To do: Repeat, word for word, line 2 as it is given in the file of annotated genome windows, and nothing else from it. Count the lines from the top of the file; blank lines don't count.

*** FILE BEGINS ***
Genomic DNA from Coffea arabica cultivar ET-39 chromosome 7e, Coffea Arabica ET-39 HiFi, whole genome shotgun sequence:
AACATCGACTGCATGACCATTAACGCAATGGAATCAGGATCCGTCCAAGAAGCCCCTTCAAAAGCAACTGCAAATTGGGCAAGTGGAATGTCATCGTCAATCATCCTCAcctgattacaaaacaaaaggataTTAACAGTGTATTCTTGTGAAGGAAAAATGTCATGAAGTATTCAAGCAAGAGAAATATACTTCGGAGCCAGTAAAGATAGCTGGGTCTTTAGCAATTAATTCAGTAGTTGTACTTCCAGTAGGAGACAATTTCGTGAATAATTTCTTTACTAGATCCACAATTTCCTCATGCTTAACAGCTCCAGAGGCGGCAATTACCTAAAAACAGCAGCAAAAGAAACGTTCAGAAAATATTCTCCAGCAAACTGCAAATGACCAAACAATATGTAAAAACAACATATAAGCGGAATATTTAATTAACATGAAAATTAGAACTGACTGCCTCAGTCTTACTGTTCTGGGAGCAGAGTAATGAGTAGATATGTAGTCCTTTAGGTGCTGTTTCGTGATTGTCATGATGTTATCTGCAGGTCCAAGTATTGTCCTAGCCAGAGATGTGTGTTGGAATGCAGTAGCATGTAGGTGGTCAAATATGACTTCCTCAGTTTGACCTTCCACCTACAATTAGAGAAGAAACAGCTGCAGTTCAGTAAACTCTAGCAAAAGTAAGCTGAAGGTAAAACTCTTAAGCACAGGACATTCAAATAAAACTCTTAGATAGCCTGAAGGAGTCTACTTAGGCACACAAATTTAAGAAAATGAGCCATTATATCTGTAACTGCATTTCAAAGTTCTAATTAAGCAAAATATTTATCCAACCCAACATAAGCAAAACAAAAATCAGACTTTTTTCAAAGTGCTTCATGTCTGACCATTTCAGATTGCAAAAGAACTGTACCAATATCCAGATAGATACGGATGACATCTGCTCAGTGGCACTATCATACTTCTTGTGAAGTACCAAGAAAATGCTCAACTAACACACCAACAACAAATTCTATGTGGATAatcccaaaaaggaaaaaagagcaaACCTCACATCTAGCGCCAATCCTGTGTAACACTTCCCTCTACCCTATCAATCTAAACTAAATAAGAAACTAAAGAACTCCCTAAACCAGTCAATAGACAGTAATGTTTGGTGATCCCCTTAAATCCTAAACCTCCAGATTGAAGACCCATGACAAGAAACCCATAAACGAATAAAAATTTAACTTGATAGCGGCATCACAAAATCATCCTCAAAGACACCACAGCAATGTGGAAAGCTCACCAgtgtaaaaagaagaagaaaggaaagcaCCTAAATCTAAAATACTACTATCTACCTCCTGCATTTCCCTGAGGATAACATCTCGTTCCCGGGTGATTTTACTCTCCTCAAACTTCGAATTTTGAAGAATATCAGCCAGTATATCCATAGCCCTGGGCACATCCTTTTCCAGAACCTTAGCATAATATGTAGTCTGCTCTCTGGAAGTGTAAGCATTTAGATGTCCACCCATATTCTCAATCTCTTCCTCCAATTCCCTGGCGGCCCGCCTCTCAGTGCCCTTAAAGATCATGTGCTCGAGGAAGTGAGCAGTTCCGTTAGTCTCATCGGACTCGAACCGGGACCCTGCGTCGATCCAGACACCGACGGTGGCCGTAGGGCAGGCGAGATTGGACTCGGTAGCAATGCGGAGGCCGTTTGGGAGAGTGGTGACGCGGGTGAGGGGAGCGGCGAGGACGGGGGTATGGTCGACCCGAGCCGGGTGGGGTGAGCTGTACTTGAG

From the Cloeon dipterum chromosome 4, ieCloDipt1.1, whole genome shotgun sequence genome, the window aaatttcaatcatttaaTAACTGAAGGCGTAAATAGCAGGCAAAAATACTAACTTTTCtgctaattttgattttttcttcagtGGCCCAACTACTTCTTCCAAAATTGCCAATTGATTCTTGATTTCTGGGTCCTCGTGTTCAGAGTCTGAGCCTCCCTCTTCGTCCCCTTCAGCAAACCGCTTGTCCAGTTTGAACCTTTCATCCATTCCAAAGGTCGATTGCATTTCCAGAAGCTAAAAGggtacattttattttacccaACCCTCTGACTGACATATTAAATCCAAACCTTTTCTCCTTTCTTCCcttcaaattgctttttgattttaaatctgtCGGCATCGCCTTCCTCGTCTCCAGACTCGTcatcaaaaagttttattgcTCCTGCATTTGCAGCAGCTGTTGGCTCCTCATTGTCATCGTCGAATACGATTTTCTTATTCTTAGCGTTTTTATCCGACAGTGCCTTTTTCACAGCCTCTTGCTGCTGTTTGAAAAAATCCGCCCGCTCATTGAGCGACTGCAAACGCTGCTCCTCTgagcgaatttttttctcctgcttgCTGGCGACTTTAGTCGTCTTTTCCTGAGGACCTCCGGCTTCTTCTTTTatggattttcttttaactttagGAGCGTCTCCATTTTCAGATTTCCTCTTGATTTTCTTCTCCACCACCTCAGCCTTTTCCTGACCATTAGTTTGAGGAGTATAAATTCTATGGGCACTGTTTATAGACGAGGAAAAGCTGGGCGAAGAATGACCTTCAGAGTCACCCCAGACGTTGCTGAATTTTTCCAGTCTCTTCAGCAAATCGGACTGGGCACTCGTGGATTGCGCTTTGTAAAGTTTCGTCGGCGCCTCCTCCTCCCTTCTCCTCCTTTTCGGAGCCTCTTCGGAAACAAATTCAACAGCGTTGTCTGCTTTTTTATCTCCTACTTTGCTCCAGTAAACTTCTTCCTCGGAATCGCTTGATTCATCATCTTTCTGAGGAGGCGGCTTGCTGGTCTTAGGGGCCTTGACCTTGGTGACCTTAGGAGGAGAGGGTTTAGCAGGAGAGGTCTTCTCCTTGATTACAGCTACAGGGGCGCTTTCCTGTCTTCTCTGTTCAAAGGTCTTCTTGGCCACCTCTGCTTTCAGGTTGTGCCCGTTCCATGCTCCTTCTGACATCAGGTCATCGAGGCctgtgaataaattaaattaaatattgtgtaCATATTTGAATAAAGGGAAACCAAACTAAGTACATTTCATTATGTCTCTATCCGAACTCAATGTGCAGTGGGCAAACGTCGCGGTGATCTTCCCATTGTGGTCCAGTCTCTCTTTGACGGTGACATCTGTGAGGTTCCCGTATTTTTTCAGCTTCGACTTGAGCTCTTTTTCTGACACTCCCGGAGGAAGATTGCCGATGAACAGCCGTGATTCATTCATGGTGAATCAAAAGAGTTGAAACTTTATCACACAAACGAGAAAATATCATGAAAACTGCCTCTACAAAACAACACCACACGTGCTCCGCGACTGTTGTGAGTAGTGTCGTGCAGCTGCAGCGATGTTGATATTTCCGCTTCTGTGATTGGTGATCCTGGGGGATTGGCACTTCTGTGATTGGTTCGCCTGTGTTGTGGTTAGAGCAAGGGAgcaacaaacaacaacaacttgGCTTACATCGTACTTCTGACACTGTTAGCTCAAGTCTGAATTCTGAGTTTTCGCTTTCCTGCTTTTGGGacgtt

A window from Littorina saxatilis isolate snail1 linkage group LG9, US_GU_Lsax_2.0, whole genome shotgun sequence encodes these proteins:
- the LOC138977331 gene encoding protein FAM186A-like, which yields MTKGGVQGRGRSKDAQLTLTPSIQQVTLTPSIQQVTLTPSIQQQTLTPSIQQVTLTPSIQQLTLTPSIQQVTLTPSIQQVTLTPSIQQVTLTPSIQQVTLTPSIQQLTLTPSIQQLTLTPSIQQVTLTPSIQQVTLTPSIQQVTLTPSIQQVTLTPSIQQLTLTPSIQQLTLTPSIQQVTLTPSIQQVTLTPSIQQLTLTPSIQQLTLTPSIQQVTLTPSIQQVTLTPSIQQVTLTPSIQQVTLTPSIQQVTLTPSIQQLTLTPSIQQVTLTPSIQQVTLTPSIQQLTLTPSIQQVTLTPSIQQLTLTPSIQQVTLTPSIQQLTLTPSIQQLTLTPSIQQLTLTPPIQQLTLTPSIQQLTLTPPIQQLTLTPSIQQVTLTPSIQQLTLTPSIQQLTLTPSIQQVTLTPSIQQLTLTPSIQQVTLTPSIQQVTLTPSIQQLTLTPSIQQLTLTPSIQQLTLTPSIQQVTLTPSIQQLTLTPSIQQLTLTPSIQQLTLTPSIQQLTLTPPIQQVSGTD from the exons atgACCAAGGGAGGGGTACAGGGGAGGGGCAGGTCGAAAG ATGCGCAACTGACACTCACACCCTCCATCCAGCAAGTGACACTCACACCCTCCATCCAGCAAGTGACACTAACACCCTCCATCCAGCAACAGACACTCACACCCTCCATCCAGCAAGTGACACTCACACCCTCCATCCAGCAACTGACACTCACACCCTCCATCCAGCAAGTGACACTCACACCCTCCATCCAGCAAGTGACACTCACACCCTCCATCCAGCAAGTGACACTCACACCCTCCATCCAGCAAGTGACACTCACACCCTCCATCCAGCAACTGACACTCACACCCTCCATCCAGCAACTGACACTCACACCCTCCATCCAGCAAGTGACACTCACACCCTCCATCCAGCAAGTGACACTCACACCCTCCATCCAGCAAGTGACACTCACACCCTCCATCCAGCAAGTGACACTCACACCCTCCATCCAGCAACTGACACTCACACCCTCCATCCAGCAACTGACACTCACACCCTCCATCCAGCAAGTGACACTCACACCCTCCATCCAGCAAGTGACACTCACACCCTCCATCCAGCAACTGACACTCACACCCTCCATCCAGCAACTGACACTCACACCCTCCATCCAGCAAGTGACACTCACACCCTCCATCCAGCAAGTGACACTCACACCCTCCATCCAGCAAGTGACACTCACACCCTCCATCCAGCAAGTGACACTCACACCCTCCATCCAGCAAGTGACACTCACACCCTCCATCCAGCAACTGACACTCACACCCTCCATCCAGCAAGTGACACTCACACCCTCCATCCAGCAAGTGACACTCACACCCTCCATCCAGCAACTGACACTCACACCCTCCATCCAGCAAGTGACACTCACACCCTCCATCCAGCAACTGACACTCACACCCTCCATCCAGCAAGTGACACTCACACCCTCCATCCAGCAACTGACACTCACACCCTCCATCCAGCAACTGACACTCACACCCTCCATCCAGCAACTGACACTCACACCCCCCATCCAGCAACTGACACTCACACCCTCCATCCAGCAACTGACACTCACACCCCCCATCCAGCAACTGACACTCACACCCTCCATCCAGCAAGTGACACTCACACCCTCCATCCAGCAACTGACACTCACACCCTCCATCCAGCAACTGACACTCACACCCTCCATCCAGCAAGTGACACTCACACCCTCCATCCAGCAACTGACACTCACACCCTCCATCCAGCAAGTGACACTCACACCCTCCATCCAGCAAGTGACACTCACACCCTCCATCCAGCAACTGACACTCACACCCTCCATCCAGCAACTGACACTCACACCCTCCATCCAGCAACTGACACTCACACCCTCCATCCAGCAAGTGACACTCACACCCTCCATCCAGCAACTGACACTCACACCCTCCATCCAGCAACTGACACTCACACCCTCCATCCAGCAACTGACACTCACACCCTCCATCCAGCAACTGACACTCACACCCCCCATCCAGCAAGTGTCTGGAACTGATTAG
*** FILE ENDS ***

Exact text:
AACATCGACTGCATGACCATTAACGCAATGGAATCAGGATCCGTCCAAGAAGCCCCTTCAAAAGCAACTGCAAATTGGGCAAGTGGAATGTCATCGTCAATCATCCTCAcctgattacaaaacaaaaggataTTAACAGTGTATTCTTGTGAAGGAAAAATGTCATGAAGTATTCAAGCAAGAGAAATATACTTCGGAGCCAGTAAAGATAGCTGGGTCTTTAGCAATTAATTCAGTAGTTGTACTTCCAGTAGGAGACAATTTCGTGAATAATTTCTTTACTAGATCCACAATTTCCTCATGCTTAACAGCTCCAGAGGCGGCAATTACCTAAAAACAGCAGCAAAAGAAACGTTCAGAAAATATTCTCCAGCAAACTGCAAATGACCAAACAATATGTAAAAACAACATATAAGCGGAATATTTAATTAACATGAAAATTAGAACTGACTGCCTCAGTCTTACTGTTCTGGGAGCAGAGTAATGAGTAGATATGTAGTCCTTTAGGTGCTGTTTCGTGATTGTCATGATGTTATCTGCAGGTCCAAGTATTGTCCTAGCCAGAGATGTGTGTTGGAATGCAGTAGCATGTAGGTGGTCAAATATGACTTCCTCAGTTTGACCTTCCACCTACAATTAGAGAAGAAACAGCTGCAGTTCAGTAAACTCTAGCAAAAGTAAGCTGAAGGTAAAACTCTTAAGCACAGGACATTCAAATAAAACTCTTAGATAGCCTGAAGGAGTCTACTTAGGCACACAAATTTAAGAAAATGAGCCATTATATCTGTAACTGCATTTCAAAGTTCTAATTAAGCAAAATATTTATCCAACCCAACATAAGCAAAACAAAAATCAGACTTTTTTCAAAGTGCTTCATGTCTGACCATTTCAGATTGCAAAAGAACTGTACCAATATCCAGATAGATACGGATGACATCTGCTCAGTGGCACTATCATACTTCTTGTGAAGTACCAAGAAAATGCTCAACTAACACACCAACAACAAATTCTATGTGGATAatcccaaaaaggaaaaaagagcaaACCTCACATCTAGCGCCAATCCTGTGTAACACTTCCCTCTACCCTATCAATCTAAACTAAATAAGAAACTAAAGAACTCCCTAAACCAGTCAATAGACAGTAATGTTTGGTGATCCCCTTAAATCCTAAACCTCCAGATTGAAGACCCATGACAAGAAACCCATAAACGAATAAAAATTTAACTTGATAGCGGCATCACAAAATCATCCTCAAAGACACCACAGCAATGTGGAAAGCTCACCAgtgtaaaaagaagaagaaaggaaagcaCCTAAATCTAAAATACTACTATCTACCTCCTGCATTTCCCTGAGGATAACATCTCGTTCCCGGGTGATTTTACTCTCCTCAAACTTCGAATTTTGAAGAATATCAGCCAGTATATCCATAGCCCTGGGCACATCCTTTTCCAGAACCTTAGCATAATATGTAGTCTGCTCTCTGGAAGTGTAAGCATTTAGATGTCCACCCATATTCTCAATCTCTTCCTCCAATTCCCTGGCGGCCCGCCTCTCAGTGCCCTTAAAGATCATGTGCTCGAGGAAGTGAGCAGTTCCGTTAGTCTCATCGGACTCGAACCGGGACCCTGCGTCGATCCAGACACCGACGGTGGCCGTAGGGCAGGCGAGATTGGACTCGGTAGCAATGCGGAGGCCGTTTGGGAGAGTGGTGACGCGGGTGAGGGGAGCGGCGAGGACGGGGGTATGGTCGACCCGAGCCGGGTGGGGTGAGCTGTACTTGAG